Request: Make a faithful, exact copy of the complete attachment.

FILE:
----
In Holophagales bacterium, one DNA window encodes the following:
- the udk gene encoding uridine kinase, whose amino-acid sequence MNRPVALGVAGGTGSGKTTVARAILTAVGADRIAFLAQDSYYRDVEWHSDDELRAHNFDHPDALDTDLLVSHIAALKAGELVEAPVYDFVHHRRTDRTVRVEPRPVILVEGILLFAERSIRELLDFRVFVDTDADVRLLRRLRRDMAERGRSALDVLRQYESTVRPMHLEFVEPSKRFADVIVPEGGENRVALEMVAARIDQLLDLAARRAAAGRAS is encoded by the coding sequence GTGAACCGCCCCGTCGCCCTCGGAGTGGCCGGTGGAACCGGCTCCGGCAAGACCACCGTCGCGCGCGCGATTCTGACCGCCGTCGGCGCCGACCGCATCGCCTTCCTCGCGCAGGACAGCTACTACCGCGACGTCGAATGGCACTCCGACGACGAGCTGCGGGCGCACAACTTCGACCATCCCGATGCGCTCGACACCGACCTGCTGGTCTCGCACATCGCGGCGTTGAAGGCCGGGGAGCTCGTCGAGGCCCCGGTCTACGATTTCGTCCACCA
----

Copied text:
In Holophagales bacterium, one DNA window encodes the following:
- the udk gene encoding uridine kinase, whose amino-acid sequence MNRPVALGVAGGTGSGKTTVARAILTAVGADRIAFLAQDSYYRDVEWHSDDELRAHNFDHPDALDTDLLVSHIAALKAGELVEAPVYDFVHHRRTDRTVRVEPRPVILVEGILLFAERSIRELLDFRVFVDTDADVRLLRRLRRDMAERGRSALDVLRQYESTVRPMHLEFVEPSKRFADVIVPEGGENRVALEMVAARIDQLLDLAARRAAAGRAS is encoded by the coding sequence GTGAACCGCCCCGTCGCCCTCGGAGTGGCCGGTGGAACCGGCTCCGGCAAGACCACCGTCGCGCGCGCGATTCTGACCGCCGTCGGCGCCGACCGCATCGCCTTCCTCGCGCAGGACAGCTACTACCGCGACGTCGAATGGCACTCCGACGACGAGCTGCGGGCGCACAACTTCGACCATCCCGATGCGCTCGACACCGACCTGCTGGTCTCGCACATCGCGGCGTTGAAGGCCGGGGAGCTCGTCGAGGCCCCGGTCTACGATTTCGTCCACCA